Hartford Seminary Islamic Studies professor Ingrid Mattson discussed the role of women in Islam at a Trumbull College Master’s Tea Thursday. The talk was one of several events hosted by the Muslim Students Association to celebrate Islamic Awareness Week.

MSA political action co-chair Arafat Razzaque ’06 said the MSA hopes to educate the greater Yale community about the role of women in Islam with a series of talks and panels this week.

“Our goal is to inform the Yale community about Islam,” Razzaque said. “We felt there should be more awareness about women [in the religion].”

Razzaque said Mattson, who serves as vice president of the Islamic Society of North America, exemplified the potential extent of a Muslim woman’s influence.

“She is in a position of power as a female Muslim leader,” Razzaque said.

At the talk, Mattson proposed ways to integrate women into Islamic religious leadership. She said she thinks the best way to do this is by re-examining ancient law as it existed before Islam split into sects.

“I believe that the solution is to some extent in looking at pre-classical law,” Mattson said.

Mattson said the ambiguous role of women in Islam is often due to the problem of “categorization.” She said many Muslims oppose female leadership for political reasons, not because of any religious justification, which she said can only come directly from the Islamic prophet Muhammad.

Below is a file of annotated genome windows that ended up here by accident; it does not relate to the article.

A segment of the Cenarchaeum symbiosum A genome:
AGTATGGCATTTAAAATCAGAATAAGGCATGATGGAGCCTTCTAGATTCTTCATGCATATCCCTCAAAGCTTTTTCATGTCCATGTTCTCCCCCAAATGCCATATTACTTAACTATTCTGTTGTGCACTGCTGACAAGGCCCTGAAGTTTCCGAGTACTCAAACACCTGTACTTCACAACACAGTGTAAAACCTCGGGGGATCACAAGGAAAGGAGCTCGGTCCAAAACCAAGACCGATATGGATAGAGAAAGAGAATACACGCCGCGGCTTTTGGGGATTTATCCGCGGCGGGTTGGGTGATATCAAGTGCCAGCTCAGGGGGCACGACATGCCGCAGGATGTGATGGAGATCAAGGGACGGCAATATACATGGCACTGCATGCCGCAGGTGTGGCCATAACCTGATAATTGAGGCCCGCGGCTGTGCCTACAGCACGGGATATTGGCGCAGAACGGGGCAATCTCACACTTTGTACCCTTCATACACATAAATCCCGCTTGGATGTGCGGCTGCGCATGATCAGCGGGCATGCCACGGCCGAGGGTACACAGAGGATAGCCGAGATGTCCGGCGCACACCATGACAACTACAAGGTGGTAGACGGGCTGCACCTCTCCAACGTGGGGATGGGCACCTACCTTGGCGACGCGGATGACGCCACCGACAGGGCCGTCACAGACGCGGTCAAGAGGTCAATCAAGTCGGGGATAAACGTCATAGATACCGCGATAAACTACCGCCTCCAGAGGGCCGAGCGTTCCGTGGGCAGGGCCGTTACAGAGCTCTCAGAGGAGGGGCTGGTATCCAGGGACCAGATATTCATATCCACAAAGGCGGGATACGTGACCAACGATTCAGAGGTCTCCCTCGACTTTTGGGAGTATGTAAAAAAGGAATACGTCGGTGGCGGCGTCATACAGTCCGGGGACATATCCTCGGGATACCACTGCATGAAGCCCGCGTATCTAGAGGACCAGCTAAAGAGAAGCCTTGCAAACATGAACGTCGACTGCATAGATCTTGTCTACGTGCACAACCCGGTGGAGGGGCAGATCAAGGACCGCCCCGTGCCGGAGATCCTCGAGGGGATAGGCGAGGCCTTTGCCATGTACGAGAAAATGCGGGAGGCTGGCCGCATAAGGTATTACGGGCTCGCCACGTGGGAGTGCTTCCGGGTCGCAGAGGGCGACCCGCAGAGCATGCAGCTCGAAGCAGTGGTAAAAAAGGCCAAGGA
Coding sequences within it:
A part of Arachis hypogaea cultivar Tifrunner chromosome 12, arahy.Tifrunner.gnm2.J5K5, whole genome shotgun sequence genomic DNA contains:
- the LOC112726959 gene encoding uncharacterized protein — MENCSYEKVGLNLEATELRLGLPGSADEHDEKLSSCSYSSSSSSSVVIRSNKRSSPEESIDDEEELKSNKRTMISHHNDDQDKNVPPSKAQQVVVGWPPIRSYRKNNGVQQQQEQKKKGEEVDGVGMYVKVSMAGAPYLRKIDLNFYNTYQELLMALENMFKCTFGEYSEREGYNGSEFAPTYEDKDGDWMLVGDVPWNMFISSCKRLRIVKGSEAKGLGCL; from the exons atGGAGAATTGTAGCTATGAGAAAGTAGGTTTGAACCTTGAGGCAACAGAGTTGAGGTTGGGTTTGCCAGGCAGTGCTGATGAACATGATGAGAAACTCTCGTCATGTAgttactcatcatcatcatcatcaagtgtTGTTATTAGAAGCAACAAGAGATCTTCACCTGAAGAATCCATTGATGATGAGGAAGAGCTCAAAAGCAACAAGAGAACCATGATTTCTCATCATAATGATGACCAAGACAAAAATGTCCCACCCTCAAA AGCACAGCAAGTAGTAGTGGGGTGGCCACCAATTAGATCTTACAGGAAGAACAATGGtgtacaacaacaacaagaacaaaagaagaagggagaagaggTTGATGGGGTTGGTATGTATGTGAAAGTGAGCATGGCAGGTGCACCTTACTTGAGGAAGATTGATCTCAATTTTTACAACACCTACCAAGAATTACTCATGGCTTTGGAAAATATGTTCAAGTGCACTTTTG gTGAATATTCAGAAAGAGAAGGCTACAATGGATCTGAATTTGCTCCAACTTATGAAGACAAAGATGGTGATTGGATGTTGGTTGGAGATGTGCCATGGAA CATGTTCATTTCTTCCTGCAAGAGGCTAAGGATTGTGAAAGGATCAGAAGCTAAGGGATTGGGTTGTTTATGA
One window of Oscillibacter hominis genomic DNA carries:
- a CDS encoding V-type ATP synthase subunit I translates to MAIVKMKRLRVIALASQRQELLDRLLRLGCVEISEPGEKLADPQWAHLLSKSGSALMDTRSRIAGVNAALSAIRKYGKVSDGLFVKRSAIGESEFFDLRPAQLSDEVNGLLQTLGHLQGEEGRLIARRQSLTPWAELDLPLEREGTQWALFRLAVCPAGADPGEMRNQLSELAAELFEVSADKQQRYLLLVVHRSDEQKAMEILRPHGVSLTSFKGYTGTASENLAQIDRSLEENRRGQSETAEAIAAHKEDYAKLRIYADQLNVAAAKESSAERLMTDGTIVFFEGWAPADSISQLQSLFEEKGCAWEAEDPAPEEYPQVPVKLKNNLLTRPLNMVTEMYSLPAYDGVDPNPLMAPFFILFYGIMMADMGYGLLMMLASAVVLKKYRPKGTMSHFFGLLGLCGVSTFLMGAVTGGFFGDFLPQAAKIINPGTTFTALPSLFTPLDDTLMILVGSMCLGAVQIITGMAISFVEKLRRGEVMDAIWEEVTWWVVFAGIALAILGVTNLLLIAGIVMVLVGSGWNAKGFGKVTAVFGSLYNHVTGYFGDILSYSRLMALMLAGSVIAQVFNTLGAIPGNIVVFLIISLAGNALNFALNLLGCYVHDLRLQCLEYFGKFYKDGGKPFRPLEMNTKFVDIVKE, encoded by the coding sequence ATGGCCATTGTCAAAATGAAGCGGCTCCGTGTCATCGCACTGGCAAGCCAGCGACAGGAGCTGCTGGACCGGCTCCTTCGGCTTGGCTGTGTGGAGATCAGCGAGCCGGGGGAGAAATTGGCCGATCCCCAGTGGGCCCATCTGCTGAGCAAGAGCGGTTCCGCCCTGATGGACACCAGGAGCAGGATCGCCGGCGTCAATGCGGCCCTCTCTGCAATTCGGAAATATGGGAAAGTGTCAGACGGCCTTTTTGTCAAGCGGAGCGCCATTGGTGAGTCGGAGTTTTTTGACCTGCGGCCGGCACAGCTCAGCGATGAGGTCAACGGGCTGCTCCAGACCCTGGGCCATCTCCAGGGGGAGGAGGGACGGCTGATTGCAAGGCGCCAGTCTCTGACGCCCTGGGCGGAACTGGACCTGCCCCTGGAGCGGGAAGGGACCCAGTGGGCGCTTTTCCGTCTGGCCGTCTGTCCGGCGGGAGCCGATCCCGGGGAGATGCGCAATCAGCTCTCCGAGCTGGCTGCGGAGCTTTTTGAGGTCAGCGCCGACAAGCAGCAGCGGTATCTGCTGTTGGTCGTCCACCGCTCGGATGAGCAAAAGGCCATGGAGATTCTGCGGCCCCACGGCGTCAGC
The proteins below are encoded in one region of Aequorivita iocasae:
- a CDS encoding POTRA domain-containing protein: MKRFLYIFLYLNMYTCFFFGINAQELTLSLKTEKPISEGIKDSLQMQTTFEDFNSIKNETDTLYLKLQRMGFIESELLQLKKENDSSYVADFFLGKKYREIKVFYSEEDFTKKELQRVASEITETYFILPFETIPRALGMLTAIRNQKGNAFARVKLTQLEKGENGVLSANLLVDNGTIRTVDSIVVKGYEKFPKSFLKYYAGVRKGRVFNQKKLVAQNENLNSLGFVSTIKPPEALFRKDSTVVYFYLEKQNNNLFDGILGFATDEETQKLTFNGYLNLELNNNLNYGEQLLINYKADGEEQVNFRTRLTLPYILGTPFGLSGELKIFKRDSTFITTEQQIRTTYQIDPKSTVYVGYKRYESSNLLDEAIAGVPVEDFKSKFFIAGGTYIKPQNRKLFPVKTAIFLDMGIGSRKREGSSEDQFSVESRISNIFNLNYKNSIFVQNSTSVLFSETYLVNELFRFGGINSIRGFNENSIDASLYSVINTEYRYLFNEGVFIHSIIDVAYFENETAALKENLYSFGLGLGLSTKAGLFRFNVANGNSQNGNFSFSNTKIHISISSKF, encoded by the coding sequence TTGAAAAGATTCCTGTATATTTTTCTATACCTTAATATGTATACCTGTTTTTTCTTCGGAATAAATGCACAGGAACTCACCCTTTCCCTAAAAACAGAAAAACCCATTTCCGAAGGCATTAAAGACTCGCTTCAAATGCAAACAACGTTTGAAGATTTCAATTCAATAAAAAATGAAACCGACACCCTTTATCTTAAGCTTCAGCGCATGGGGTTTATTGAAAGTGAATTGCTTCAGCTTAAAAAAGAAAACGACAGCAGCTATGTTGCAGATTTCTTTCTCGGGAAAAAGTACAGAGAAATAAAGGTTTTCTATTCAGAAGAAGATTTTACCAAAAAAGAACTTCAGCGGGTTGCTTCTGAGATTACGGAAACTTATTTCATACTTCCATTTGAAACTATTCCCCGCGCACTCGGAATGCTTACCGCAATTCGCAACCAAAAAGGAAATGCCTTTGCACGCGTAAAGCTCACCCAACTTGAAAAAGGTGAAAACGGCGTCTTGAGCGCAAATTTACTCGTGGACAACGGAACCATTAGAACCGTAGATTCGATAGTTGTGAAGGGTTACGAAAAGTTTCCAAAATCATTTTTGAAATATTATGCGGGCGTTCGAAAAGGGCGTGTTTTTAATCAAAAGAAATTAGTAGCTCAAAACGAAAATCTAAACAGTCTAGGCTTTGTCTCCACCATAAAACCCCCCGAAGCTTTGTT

In fact, Mattson said there are several indications that Muhammad organized prayer groups so there was “more variety in these groupings than is [currently] believed.”

“Muhammad appointed a woman to be prayer leader of her household, even though there was an elderly man [capable of leading],” Mattson said.

Mattson said many “theoretical issues” must be explored in order to clarify the role of women in the Islamic faith.

Mattson said she gained insight into this issue while she was in China, where saw examples of female-only mosques. Although she said several of her fellow companions were uncomfortable there, Mattson said she felt the mosques adequately served the needs of the Chinese Muslim community.

With this in mind, Mattson said she started a program for Muslim chaplains from the U.S. who were attempting to meet the needs of a society that is not traditionally Muslim.

“I was looking for a way to avoid the whole traditional debate and to establish a new form of leadership suitable for the United States,” Mattson said.

Curtis Perry ’07 said he appreciated Mattson’s talk and her unique stance on women in Islam.

“She had a lot of information and a viewpoint I hadn’t heard before,” Perry said.

Sumiya Khan, a Muslim from Westville, Conn., who attends MSA events regularly, said Islamic Awareness Week has been a success so far. She said she was impressed by the diverse group of students and community members who attended the talk as well as other events earlier in the week.

“This [week] is both for Muslims and non-Muslims,” Khan said. “It is a way to share voices.”

Khan said the activities gave people a chance to see an alternative portrayal of Muslim life.

“It’s a different perspective on Muslims than what is given in the media,” Khan said.

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